[HanCinema's Film Review] "Door Lock"
By William Schwartz | Published on
Sans context it's easy to mistake the villain of "Door Lock" as the spouse of Kyeong-min (played by Gong Hyo-jin). The more context we get, though, the clearer it is that Kyeong-min is a very harried woman who barely even has time to get up in the morning, let alone have a boyfriend- or more immediately relevantly, notice that anything suspicious is going on. It's only by random coincidence that Kyeong-min realizes something strange is afoot regarding her mechanical door lock.
"Door Lock" is a mystery thriller that makes the most of socially relevant context. Take Kyeong-min's employment. As a non-regular employee at a bank, Kyeong-min is at the mercy of her employers as she feebly hopes to obtain a more financially secure position at the end of her contract. Irregularities in Kyeong-min's schedule make her an obvious target, such that basically every male character in the movie is a possible suspect.
I liked the implication here that all men are not rapists, it's just that any one man can be a rapist. And for a woman like Kyeong-min, there really isn't any way to tell the difference. The mystery man who's been sneaking into her apartment is ineffably nice and takes great pains to avoid violating Kyeong-min, adhering to a weirdly technical ruleset that is nonetheless tremendously creepy and terrifying. Other men are superficially nice but demonstrate passive aggressive signs of latent hostility. Still others are extremely rude and even dangerous but only if provoked.
This is all too much for Kyeong-min to handle. Her best friend Hyo-joo (played by Kim Ye-won) navigates the situation a little better by showing better pluck, but ultimately both women are frustrated by a highly impersonal anonymous society where no sense of collective responsibility makes it frighteningly easy for the villain to pick victims off one by one. A particularly magnificent setpiece is a back-and-forth chase in a gigantic condemned neighborhood, where oppressive emptiness underscores the danger Kyeong-min is in even as she utilizes highly ironic survival tactics.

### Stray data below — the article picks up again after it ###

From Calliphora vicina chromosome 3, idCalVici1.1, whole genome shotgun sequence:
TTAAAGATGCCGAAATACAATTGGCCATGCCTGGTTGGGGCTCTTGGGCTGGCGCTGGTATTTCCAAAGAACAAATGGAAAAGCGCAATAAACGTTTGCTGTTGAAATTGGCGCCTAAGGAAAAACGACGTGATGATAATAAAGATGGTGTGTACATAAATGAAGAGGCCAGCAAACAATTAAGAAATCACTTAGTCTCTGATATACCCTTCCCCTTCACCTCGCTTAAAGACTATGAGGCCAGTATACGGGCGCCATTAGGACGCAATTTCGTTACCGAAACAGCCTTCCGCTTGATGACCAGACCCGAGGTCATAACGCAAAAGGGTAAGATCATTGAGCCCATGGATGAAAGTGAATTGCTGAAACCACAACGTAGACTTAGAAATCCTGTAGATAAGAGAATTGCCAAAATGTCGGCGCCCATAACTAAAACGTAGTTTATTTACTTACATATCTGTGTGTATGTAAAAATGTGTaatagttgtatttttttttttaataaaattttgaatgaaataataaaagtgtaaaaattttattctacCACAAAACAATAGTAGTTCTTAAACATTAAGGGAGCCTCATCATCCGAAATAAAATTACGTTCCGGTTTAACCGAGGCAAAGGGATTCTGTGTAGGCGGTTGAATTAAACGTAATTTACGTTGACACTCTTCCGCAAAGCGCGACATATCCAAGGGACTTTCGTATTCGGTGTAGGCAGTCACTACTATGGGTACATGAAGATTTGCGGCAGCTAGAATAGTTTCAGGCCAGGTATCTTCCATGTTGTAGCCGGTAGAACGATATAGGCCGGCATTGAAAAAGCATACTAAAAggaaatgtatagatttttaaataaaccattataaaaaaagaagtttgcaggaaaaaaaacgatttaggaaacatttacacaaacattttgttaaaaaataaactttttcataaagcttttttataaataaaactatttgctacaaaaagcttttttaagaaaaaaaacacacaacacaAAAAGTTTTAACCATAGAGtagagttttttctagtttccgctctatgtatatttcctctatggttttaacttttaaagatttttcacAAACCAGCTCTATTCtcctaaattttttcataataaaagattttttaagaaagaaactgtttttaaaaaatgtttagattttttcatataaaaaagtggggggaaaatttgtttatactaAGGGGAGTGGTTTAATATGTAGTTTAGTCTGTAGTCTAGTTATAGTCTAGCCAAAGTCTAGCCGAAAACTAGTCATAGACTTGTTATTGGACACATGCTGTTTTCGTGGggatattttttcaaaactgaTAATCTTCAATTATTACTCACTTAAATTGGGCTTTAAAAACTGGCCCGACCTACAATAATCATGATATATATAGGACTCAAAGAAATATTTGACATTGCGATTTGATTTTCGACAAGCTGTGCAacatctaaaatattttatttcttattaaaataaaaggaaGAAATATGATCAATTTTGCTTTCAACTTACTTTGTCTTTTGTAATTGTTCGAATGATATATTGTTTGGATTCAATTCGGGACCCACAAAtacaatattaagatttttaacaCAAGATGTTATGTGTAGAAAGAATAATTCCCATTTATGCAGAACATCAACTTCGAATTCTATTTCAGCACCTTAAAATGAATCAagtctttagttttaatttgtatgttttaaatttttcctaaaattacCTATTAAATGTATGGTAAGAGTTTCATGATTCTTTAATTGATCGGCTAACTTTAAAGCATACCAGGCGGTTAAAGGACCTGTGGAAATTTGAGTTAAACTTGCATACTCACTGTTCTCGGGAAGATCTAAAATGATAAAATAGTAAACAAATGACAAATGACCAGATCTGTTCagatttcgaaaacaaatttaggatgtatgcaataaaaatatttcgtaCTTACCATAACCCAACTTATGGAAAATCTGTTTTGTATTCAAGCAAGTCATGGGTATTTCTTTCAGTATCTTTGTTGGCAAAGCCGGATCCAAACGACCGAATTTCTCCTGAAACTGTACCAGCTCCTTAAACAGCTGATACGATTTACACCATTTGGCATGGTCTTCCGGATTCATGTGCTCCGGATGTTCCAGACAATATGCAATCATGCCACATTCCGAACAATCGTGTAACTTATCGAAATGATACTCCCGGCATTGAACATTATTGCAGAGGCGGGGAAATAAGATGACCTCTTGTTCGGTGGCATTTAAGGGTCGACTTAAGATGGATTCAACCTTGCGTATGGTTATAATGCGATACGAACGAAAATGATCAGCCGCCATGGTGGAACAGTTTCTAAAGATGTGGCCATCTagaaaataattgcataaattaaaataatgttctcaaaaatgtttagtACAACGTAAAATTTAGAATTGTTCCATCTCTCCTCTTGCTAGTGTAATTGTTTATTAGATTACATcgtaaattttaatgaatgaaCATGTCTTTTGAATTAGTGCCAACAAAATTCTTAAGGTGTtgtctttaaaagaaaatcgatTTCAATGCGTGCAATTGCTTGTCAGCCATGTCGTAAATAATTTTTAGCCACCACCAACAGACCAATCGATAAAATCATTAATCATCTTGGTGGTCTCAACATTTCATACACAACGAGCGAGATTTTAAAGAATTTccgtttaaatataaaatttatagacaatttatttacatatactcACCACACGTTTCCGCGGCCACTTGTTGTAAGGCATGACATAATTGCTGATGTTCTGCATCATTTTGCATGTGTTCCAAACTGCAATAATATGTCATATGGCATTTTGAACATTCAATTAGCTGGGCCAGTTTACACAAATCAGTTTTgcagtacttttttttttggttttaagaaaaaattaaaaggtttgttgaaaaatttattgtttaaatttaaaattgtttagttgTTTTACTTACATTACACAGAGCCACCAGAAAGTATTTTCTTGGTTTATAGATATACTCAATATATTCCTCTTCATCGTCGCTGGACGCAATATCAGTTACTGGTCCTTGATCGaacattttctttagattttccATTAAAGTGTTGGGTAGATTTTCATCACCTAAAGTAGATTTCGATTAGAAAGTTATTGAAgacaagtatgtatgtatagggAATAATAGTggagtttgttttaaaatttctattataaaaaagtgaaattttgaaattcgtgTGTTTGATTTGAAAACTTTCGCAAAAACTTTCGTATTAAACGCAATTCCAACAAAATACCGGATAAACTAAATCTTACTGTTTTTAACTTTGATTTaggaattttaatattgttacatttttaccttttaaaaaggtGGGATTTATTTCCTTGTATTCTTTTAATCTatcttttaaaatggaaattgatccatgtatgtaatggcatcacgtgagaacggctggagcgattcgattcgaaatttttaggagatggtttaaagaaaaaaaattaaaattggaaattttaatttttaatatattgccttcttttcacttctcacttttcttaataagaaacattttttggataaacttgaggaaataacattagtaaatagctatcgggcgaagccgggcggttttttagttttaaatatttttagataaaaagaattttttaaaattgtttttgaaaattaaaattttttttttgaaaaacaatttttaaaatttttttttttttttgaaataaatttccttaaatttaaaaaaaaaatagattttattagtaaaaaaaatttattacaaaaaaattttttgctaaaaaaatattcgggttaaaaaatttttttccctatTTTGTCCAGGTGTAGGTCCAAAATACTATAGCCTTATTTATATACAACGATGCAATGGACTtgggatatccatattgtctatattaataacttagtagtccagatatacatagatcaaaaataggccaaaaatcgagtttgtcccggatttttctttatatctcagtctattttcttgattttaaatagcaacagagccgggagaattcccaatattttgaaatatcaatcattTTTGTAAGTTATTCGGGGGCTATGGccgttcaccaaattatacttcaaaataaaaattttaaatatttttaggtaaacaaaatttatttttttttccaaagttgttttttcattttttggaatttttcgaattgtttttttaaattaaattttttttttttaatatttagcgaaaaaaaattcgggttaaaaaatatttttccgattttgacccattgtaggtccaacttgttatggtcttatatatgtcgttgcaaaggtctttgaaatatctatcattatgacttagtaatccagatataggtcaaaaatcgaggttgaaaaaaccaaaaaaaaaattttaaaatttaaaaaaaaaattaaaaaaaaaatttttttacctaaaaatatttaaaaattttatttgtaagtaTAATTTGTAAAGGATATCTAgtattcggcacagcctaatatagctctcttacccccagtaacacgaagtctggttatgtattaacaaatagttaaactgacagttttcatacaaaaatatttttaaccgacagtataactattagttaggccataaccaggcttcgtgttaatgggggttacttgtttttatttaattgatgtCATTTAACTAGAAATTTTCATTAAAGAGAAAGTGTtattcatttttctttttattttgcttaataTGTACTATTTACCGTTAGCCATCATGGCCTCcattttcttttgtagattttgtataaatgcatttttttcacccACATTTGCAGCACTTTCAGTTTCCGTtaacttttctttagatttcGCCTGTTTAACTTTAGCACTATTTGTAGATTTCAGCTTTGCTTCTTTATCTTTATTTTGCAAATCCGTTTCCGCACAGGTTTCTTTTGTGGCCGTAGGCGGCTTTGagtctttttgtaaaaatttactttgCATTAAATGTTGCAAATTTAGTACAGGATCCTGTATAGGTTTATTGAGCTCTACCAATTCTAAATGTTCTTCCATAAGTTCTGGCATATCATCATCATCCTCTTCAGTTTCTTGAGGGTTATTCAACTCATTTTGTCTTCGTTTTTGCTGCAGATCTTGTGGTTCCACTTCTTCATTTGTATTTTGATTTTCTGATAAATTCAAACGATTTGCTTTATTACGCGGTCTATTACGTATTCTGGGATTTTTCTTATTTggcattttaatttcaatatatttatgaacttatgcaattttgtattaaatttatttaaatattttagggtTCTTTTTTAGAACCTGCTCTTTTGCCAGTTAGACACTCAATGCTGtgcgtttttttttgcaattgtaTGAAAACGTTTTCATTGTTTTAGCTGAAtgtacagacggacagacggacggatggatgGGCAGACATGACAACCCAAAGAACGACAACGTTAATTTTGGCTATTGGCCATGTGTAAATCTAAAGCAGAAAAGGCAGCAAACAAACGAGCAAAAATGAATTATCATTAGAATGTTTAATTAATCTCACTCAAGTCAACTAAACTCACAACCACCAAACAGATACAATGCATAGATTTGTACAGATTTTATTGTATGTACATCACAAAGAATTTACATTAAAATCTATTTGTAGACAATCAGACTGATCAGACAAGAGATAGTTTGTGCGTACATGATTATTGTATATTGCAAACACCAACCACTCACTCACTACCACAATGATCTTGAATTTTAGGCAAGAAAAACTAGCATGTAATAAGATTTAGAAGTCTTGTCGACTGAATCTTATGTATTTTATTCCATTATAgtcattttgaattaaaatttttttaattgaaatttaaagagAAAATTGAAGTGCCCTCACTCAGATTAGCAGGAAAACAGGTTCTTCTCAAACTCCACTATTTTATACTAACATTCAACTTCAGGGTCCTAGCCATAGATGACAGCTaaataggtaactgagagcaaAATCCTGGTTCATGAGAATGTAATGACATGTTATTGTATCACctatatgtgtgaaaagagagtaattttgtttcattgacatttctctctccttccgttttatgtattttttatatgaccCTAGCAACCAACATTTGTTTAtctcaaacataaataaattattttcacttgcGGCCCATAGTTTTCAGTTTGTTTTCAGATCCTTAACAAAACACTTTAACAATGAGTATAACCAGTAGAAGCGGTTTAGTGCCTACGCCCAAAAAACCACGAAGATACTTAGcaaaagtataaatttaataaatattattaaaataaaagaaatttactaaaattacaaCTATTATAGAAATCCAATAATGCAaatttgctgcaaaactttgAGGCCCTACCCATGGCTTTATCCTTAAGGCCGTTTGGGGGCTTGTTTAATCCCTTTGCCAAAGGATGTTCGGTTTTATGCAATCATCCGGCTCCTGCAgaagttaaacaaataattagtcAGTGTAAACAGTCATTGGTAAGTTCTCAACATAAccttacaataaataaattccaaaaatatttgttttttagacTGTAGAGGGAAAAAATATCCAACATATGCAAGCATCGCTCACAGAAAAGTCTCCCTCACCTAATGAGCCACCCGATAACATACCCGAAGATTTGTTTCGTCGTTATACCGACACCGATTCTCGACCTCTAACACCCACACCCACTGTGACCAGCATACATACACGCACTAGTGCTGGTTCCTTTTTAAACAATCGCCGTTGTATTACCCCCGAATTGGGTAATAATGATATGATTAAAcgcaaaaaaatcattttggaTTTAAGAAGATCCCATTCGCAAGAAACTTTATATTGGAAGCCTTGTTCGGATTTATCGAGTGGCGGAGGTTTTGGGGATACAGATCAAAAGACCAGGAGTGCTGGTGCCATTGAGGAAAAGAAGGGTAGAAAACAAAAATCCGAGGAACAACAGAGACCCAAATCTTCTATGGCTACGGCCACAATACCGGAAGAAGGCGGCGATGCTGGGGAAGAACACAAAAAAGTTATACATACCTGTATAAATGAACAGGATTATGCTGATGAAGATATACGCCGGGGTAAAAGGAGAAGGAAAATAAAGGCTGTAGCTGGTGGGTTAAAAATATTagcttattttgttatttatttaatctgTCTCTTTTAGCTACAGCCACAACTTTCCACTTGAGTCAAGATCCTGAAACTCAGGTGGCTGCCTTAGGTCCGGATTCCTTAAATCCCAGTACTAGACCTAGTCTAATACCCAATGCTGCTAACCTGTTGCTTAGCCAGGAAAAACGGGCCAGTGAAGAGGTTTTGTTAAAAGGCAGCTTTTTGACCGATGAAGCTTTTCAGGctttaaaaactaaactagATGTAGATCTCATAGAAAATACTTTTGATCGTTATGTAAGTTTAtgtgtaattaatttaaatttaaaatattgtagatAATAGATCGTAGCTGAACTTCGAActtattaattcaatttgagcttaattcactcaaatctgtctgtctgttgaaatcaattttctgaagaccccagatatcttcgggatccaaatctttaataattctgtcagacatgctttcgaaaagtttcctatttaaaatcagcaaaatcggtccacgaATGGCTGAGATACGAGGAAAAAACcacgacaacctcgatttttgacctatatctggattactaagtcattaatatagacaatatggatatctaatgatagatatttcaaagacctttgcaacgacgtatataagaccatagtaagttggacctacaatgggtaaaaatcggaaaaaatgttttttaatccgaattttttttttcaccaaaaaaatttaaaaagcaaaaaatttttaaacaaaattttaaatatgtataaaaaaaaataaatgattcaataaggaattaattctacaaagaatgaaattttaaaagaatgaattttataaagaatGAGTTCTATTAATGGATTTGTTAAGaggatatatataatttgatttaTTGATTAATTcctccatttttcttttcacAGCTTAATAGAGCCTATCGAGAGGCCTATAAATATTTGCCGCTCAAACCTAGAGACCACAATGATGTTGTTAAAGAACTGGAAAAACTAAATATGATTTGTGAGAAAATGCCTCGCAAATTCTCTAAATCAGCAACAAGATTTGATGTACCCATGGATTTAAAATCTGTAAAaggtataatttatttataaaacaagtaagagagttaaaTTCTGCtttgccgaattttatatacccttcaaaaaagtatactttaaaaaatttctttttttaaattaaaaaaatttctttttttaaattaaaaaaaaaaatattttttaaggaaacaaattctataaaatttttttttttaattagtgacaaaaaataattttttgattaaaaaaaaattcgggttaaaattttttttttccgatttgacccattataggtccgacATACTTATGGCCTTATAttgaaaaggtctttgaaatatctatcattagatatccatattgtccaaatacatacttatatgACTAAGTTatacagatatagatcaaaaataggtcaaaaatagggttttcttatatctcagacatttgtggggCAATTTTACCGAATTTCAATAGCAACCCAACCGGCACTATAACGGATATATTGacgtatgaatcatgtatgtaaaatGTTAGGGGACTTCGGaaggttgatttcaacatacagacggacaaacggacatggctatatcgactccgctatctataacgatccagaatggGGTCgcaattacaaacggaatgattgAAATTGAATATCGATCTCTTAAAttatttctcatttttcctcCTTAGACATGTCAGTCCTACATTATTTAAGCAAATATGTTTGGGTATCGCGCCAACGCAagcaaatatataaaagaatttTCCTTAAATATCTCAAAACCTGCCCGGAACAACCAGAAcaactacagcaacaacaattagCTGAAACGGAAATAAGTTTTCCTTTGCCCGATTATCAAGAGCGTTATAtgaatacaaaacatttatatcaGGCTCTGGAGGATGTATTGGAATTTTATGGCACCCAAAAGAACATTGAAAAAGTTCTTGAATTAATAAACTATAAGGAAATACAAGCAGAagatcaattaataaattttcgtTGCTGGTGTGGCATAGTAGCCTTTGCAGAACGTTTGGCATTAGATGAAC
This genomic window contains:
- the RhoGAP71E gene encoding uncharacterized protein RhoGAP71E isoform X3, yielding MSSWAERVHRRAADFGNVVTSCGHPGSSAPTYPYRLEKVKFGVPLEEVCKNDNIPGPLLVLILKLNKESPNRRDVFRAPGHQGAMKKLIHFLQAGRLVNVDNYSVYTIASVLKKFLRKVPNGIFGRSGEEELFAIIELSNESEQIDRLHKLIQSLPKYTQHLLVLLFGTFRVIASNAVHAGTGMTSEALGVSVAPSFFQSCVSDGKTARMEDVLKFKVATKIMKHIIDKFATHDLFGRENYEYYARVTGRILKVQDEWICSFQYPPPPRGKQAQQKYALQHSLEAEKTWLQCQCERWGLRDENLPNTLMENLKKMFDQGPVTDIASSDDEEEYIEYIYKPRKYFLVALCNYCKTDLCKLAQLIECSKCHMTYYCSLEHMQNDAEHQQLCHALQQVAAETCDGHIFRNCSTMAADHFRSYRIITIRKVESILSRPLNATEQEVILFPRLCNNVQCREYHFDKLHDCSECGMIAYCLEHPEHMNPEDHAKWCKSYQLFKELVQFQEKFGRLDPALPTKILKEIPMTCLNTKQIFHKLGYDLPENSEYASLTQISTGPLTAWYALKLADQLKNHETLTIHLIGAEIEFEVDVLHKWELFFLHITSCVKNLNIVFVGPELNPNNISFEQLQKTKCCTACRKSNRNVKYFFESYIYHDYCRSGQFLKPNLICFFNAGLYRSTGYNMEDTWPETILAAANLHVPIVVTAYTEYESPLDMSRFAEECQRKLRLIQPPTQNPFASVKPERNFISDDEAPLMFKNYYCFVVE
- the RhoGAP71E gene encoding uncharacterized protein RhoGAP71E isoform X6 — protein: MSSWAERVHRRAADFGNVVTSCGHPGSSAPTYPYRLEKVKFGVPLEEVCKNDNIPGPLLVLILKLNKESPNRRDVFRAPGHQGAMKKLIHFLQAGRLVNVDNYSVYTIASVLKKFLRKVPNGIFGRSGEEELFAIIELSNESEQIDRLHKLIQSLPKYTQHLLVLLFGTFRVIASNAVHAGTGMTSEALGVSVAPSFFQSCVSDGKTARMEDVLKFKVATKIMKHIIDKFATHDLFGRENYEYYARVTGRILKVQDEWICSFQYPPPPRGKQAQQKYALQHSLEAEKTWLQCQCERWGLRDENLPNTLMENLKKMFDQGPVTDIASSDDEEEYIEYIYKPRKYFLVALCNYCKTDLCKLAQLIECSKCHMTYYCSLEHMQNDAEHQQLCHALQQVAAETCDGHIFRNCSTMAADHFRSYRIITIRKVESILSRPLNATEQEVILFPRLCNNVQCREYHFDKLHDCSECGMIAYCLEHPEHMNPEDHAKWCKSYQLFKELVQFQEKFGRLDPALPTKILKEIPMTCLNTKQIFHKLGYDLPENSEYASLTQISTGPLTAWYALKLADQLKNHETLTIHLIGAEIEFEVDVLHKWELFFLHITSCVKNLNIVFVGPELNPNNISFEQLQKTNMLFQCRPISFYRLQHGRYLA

The technical design of "Door Lock" is superb in this regard. Director Lee Kwon builds the scary, thrilling mood largely through tension rather than shock. This is what accentuates the fear factor- Kyeong-min knows that any given situation only has a finite number of plausible resolutions. What "Door Lock" consequently lacks in surprise it more than makes up for by emphasizing the story's puzzle-like elements, leaving us to wonder, like Kyeong-min, what the best next move is and whether the last move was a mistake.
A few of the finer plot points warrant quibbling, but only quibbling. While the villain demonstrates some improbably fast movement, for the most part he operates under mortal restrictions. Besides that, director Lee Kwon wisely decides to never let us get a good look at the guy. This isn't just to keep his identity a secret. Monsters hiding in the dark are scary because we can't see them and know what they're capable of. Even glimpses of that horror are enough to turn Kyeong-min into a terrified wreck.
Review by William Schwartz
Staff writer. Has been writing articles for HanCinema since 2012, having lived in South Korea since 2011. Started out in Gyeongju, then to Daegu, then to Ansan, then to Yeongju, then to Seoul, lived on the road for HanCinema's travel diaries series in the summer of 2016, and is currently settled in Anyang. Has good tips for utilizing South Korea's public bus system. William Schwartz can be contacted via email@example.com. He also has a substack at williamschwartz.substack.com where he discusses the South Korean film industry in broader terms and takes suggestions for future movies to review.